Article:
Online Radio Reach, Consumption Expand

March 6, 2014

This article is included in these additional categories:

Boomers & Older | Connected Device Comparisons | Creative & Formats | Digital | Mobile Phone | Radio | Tablet | Teens & Younger | Youth & Gen X

EdisonTriton-Online-Radio-Reach-Consumption-2008-2014-Mar2014Some 36% of Americans aged 12 and up listen to online radio on a weekly basis, up from 33% last year and 29% a year earlier, according to the latest annual “Infinite Dial” [pdf] report from Edison Research and Triton Digital. Alongside rising reach comes increased time spent with the medium, too: on average, weekly online radio listeners report spending 13 hours and 19 minutes per week listening, up from slightly less than 12 hours per week in last year’s study. No wonder a recent report from the Radio Advertising Bureau found optimism surrounding digital ad sales growth.

Meanwhile, although Edison’s study this year doesn’t measure online video viewership, the report last year indicated that among weekly users, online radio consumption was far higher than online video viewing, and it’s unlikely that this has changed.

Almost half – 47% – of the 12+ population this year reports listening to online radio at least monthly, a figure that represents a modest increase from the 2013 report (45%). A more recent survey from Edison Research had pegged the total audience at 53% of the 12+ population, though that survey didn’t reference listening frequency.

Not surprisingly given that it’s a digital medium, the audience skews young. Among both monthly and weekly listeners, the 25-54 age group skews closely to the overall average, while the 12-24 bracket over-indexes significantly (75% listen monthly; 64% weekly).

When it comes to advertising, 80% of weekly AM/FM radio listeners agree that listening to commercials is a fair price to pay for free programming, and 75% of weekly online radio listeners agree. Weekly listeners of both AM/FM and online radio on a weekly basis tend to feel that AM/FM radio has more commercials than online radio (69% vs. 17%) and has commercials that are more of an intrusion (47% vs. 30%). But, they feel that AM/FM has commercials more relevant to them than online radio (44% vs. 32%).

In other results from the study:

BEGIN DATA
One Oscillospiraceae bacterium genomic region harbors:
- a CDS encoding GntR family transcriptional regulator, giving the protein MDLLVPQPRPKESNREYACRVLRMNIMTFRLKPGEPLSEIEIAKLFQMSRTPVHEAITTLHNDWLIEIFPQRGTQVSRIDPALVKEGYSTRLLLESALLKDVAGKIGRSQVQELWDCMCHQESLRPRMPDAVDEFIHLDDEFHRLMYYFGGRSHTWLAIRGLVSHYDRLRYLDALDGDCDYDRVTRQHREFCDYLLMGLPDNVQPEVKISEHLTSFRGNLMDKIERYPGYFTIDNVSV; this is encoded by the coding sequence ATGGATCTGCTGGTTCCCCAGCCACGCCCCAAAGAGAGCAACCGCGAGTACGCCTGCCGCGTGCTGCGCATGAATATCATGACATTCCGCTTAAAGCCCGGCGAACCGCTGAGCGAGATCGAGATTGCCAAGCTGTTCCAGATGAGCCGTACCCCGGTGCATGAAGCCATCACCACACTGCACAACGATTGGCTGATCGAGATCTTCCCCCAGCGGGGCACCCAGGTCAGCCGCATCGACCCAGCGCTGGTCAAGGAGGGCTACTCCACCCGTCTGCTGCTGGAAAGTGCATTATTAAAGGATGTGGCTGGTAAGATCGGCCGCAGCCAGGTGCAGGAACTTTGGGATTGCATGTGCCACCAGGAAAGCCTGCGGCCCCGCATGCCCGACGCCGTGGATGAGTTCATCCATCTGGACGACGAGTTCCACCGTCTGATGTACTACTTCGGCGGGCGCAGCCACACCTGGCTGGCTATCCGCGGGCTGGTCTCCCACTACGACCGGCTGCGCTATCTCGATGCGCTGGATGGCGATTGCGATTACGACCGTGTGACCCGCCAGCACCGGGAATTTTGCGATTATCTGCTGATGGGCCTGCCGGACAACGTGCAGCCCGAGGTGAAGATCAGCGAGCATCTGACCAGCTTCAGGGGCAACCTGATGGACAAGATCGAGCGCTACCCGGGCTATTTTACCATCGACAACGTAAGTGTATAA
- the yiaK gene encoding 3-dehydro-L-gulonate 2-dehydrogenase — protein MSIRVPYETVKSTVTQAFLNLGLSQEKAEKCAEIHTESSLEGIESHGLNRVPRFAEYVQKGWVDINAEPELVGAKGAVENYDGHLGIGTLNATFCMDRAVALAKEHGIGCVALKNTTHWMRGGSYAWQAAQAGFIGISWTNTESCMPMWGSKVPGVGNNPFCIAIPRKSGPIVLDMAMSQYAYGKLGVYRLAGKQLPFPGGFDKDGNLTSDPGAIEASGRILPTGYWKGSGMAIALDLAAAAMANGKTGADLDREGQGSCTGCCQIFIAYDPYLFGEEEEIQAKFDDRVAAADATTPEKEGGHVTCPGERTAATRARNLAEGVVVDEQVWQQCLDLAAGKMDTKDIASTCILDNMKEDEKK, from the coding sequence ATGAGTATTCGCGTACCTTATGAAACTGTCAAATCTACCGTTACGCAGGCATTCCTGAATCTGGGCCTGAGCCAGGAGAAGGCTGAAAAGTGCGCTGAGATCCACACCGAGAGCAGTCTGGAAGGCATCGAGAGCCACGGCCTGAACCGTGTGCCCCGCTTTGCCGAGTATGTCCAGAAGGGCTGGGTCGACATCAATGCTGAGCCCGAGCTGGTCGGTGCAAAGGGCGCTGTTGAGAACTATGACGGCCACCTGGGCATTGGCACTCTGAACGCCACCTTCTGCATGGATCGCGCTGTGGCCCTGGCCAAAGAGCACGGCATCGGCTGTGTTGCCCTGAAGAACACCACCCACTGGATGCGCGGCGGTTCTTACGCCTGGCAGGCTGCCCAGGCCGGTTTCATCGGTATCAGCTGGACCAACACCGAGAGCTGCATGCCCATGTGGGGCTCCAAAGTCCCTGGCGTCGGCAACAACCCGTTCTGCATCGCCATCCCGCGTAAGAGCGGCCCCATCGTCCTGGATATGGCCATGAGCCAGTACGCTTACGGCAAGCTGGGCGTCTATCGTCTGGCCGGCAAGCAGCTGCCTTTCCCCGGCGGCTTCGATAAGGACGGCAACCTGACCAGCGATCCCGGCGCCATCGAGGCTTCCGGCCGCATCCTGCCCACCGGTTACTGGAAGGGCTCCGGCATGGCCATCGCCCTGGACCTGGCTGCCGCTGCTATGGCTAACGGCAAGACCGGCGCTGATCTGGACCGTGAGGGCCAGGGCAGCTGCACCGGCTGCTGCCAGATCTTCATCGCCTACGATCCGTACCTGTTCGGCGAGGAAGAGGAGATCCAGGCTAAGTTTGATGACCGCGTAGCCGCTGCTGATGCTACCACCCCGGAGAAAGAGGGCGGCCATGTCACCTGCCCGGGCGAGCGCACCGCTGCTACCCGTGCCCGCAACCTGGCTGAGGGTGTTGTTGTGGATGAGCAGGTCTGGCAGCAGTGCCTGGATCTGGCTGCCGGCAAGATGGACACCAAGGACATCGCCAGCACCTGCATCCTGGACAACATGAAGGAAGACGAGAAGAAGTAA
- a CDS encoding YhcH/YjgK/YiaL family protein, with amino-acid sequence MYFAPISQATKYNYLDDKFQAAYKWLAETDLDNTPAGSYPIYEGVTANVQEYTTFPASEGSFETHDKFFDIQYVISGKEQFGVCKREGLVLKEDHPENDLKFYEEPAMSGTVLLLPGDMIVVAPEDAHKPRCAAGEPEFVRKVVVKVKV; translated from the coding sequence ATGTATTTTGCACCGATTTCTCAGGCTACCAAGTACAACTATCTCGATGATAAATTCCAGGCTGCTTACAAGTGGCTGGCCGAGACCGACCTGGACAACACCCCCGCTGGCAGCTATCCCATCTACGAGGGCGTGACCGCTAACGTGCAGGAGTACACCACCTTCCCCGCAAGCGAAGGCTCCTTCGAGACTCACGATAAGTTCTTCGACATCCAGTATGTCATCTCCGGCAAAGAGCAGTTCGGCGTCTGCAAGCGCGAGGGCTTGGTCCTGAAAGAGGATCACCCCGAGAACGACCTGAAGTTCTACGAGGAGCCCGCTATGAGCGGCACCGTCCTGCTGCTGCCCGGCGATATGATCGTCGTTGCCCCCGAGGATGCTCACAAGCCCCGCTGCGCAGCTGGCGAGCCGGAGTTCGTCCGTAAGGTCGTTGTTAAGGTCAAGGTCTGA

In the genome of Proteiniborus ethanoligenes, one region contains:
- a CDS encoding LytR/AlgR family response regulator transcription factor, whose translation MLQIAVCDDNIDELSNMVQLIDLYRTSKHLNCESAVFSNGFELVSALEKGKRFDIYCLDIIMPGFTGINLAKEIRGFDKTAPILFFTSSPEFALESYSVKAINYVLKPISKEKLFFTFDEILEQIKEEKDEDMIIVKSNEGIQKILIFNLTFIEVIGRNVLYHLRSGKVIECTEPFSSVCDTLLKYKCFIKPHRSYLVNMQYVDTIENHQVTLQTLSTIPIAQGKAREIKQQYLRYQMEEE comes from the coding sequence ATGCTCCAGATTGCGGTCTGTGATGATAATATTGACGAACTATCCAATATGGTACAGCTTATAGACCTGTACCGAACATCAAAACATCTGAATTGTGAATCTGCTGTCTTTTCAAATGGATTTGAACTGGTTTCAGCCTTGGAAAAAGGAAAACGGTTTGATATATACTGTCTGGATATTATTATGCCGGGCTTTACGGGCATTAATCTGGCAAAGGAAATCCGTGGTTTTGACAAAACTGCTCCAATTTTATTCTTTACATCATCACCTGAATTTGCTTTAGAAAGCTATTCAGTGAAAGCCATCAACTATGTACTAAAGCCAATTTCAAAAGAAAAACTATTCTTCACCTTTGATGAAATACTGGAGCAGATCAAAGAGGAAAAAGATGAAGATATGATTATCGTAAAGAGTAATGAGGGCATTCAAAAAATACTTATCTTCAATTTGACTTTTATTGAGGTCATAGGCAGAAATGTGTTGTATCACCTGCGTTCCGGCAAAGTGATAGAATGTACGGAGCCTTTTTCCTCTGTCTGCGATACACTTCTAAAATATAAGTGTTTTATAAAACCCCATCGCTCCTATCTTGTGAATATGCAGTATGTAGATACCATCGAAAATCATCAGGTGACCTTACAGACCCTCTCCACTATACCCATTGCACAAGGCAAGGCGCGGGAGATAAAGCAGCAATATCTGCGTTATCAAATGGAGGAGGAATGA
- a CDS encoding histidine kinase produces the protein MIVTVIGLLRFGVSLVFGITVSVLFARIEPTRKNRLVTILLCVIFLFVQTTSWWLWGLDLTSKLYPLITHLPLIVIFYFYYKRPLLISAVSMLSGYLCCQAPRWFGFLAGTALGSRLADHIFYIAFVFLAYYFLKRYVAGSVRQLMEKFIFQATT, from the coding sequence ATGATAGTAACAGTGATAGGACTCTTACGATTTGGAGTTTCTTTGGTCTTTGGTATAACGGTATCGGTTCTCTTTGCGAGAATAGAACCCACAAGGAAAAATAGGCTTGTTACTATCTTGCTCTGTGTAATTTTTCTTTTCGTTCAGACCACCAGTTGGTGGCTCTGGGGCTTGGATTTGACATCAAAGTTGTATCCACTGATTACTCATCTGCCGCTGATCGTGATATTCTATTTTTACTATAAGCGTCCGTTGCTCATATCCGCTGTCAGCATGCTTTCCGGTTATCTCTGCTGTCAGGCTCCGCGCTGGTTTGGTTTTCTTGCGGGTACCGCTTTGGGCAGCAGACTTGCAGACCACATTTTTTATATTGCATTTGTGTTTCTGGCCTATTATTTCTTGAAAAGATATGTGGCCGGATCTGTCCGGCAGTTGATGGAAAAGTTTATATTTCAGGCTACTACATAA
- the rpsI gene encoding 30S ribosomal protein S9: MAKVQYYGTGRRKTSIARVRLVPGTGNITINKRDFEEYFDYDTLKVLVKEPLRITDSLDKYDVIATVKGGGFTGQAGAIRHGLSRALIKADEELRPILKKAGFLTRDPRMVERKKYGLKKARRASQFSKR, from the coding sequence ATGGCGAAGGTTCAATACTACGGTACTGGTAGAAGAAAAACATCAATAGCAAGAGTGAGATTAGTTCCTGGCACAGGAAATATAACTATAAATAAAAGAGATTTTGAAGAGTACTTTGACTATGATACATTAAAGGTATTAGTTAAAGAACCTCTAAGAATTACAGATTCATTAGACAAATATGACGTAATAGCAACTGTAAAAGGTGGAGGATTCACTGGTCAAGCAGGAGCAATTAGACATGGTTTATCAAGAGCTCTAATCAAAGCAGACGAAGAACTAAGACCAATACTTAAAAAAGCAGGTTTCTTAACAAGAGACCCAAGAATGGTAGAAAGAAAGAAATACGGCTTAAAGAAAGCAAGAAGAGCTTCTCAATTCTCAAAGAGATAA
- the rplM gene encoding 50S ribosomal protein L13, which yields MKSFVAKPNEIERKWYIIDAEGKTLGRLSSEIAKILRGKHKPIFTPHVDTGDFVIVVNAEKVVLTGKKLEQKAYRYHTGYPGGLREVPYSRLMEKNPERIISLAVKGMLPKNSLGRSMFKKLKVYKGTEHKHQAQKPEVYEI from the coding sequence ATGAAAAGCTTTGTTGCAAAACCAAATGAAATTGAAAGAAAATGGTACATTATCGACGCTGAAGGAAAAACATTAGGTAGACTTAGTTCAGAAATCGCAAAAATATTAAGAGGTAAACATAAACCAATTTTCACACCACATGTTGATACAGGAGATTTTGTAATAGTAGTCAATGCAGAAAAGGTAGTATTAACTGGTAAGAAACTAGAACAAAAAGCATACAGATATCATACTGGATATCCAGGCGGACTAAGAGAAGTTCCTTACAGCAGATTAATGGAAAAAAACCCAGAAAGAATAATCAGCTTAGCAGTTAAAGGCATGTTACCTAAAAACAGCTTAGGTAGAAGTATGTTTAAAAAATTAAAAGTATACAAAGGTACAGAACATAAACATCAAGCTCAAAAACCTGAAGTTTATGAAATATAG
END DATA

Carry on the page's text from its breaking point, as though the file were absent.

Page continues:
• Pandora is the clear internet audio leader in terms of brand awareness (70% of respondents aged 12 and up), although iHeartRadio (48%) and iTunes Radio (47%) also are competitive;
  • Some 31% of monthly internet radio listeners (55% of those aged 12-24) tuned in to Pandora during the month prior to the survey, compared to 9% for iHeartRadio and 8% for iTunes Radio (see here for Experian’s latest ranking of the top radio sites by share of desktop visits);
  • Among weekly online radio listeners, desktops/laptops (67%) and smartphones (66%) are clearly the most commonly used devices for listening, with tablets (34%) a ways behind;
  • 55% of respondents have at some point used YouTube to watch music videos or listen to music. and one-third did so in the week prior to the survey;
  • Among respondents aged 18 and up who had driven or ridden in a car in the month prior to the survey, AM/FM radio was the top medium for listening (86%), followed by a CD player (61%), MP3 player/owned digital music (31%), satellite radio (17%) and then online radio (14%);
  • 50% of smartphone owners report having downloaded Pandora to their device, a figure mostly in line with comScore estimates;
  • 3 in 10 respondents have ever listened to an audio podcast, and half of those have listened in the past month; and
  • While AM/FM radio is viewed as the most important source for keeping up-to-date with music, YouTube takes the lead among 12-24-year-olds.

About the Data: The data is based on a national telephone survey conducted by Edison Research in January and February 2014 among 2,023 people aged 12 and older using random digit dialing techniques. The survey was offered in English and Spanish and both landlines and cell phones were called. The data was weighted to national 12+ population figures.

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